New York City to spend $20 million for unarmed security guards in private, religious schools

Nothing about this makes any sense. From the Washington Post:

[New York’s] City Council voted 41 to 4 on Monday to spend $19.8 million during the first year, starting April 1, to reimburse non-public schools with at least 300 students for expenses they incur hiring security guards. The guards must be unarmed, registered with the state, paid a “prevailing” rate, and trained to work in elementary schools, according to the council.

Bill de Blasio, via Kevin Case / Flickr

Bill de Blasio, via Kevin Case / Flickr

The policy represents a compromise that New York Mayor Bill de Blasio reached with council member David Greenfield, whose Brooklyn constituency includes a number of Jewish schools that will benefit from the policy. Greenfield’s original proposal called for the city to put fully-armed members of the police force in schools and would have cost more than twice as much, with an estimated price tag of $50 million. Greenfield cited the Sandy Hook shooting as an example of why private schools need the government to step in and provide the same security for their students and faculty that public schools already have. Apparently those schools are either unwilling or unable to hire security guards themselves.

So, to recap, a city council member proposes using millions of dollars in public funds to put police officers in schools, which are otherwise unwilling to hire their own security guards. The mayor, in response, doesn’t tell the city council member that their idea is wrong and bad and, if not unconstitutional, at least in conflict with regulations relating to what organizations that receive public funds aren’t allowed to do (discriminate against gays and lesbians in the workplace, for example). Instead, he proposes a compromise that takes all of the bad parts of the idea (public subsidies for private and religious organizations, the continued prison-ification of schools more generally) and removes its teeth (armed security).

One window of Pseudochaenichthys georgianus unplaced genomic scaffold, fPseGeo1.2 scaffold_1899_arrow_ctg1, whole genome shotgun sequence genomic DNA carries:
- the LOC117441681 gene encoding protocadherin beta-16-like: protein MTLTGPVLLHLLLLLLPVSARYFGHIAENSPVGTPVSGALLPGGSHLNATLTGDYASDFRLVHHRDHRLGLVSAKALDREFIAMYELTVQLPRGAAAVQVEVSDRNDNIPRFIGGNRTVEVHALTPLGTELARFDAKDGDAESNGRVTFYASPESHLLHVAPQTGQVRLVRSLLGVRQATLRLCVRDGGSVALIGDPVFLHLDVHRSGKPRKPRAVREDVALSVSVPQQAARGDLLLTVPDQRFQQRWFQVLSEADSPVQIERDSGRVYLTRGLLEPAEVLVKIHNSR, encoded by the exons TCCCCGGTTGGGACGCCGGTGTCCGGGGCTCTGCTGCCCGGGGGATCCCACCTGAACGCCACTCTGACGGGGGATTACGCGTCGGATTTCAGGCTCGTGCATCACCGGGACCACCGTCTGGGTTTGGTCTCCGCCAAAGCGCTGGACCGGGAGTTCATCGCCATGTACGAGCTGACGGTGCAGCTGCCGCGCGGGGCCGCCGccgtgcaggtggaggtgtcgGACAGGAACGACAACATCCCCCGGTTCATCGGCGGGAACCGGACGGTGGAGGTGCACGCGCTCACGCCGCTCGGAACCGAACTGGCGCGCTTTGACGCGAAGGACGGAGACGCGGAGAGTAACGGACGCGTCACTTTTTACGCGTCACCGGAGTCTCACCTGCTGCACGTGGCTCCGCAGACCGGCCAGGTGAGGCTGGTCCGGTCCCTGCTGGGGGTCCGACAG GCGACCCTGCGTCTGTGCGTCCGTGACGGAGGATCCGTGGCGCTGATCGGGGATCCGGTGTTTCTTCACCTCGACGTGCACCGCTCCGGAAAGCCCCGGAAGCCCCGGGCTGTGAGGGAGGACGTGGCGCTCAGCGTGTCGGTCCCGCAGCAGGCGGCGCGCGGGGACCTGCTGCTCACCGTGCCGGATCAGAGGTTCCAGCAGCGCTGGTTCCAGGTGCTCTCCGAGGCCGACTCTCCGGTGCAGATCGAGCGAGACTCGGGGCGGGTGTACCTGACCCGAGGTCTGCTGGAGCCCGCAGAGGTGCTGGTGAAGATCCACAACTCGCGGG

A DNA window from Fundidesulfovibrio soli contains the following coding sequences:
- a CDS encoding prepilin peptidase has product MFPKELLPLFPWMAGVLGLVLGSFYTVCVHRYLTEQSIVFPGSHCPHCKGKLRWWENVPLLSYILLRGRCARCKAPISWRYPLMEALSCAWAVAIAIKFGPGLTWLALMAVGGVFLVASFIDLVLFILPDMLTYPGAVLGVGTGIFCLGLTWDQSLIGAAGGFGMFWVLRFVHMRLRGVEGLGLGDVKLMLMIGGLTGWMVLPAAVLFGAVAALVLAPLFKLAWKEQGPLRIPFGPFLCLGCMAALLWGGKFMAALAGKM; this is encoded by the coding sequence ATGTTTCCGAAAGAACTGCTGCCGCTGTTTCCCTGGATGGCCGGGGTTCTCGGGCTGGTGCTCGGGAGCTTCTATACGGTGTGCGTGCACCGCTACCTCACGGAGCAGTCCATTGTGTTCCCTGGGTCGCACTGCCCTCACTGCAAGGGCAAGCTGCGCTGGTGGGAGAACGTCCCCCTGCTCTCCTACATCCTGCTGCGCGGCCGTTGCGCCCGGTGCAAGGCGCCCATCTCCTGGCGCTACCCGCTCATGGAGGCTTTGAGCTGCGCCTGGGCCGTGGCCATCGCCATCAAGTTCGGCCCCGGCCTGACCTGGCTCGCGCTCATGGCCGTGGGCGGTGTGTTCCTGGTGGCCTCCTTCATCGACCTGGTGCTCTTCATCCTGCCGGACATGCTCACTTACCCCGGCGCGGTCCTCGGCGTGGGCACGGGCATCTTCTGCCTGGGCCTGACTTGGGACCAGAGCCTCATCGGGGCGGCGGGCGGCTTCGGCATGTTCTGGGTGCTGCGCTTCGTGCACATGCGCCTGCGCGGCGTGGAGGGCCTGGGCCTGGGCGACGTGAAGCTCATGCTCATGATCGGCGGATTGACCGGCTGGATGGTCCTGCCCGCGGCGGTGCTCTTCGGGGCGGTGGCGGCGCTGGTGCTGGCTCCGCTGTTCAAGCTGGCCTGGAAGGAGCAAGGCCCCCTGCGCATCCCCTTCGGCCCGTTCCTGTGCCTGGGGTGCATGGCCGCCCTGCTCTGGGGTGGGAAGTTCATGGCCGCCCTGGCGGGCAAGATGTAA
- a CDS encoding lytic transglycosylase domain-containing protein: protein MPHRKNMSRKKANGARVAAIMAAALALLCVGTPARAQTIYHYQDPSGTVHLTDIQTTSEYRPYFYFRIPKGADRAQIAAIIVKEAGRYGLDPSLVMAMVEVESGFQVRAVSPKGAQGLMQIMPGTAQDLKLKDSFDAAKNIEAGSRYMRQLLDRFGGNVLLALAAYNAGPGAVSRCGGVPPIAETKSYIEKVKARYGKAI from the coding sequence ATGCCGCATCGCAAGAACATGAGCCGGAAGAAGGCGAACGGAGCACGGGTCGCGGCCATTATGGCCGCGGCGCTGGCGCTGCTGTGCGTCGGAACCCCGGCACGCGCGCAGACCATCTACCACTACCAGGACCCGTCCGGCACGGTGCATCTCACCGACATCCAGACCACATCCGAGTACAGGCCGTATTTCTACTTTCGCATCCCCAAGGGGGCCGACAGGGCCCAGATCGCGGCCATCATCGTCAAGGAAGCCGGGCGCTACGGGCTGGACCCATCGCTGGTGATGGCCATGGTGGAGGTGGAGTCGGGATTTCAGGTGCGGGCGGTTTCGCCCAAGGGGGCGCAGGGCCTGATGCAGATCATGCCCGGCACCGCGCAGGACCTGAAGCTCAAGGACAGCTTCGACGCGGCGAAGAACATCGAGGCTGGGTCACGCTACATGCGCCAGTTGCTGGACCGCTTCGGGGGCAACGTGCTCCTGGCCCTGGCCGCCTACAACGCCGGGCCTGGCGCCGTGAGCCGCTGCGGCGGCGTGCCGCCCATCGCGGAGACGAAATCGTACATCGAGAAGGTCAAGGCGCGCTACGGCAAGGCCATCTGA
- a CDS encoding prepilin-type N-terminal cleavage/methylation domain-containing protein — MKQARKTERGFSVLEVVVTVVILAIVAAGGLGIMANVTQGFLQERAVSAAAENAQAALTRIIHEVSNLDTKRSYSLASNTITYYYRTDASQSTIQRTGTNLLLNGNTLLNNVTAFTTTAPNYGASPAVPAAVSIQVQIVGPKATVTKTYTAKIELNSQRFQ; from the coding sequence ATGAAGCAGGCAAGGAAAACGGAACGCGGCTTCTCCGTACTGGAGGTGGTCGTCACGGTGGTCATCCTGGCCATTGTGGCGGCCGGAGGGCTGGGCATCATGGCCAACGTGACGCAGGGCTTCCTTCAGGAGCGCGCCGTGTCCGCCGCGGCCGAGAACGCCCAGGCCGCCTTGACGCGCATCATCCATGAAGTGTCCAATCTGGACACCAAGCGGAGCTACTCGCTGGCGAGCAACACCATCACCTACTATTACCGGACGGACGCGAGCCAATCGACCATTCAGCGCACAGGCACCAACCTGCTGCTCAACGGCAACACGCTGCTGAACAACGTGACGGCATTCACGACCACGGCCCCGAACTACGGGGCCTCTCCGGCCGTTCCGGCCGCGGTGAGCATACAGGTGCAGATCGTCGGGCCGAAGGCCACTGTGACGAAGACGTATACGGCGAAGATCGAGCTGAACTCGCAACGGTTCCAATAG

Now, if someone actually does enter a private religious school in Brooklyn with an AR-15, they will be confronted by a government-sponsored security guard who will do…what, exactly? Point their finger at the shooter and say “BANG”? If you’re going to unconstitutionally endorse religion, at least do so with internally consistent policy.

This is throwing money at religion for religious privilege’s sake. As a self-described progressive, de Blasio should know better.

Jon Green graduated from Kenyon College with a B.A. in Political Science and high honors in Political Cognition. He worked as a field organizer for Congressman Tom Perriello in 2010 and a Regional Field Director for President Obama's re-election campaign in 2012. Jon writes on a number of topics, but pays especially close attention to elections, religion and political cognition. Follow him on Twitter at @_Jon_Green, and on Google+. .

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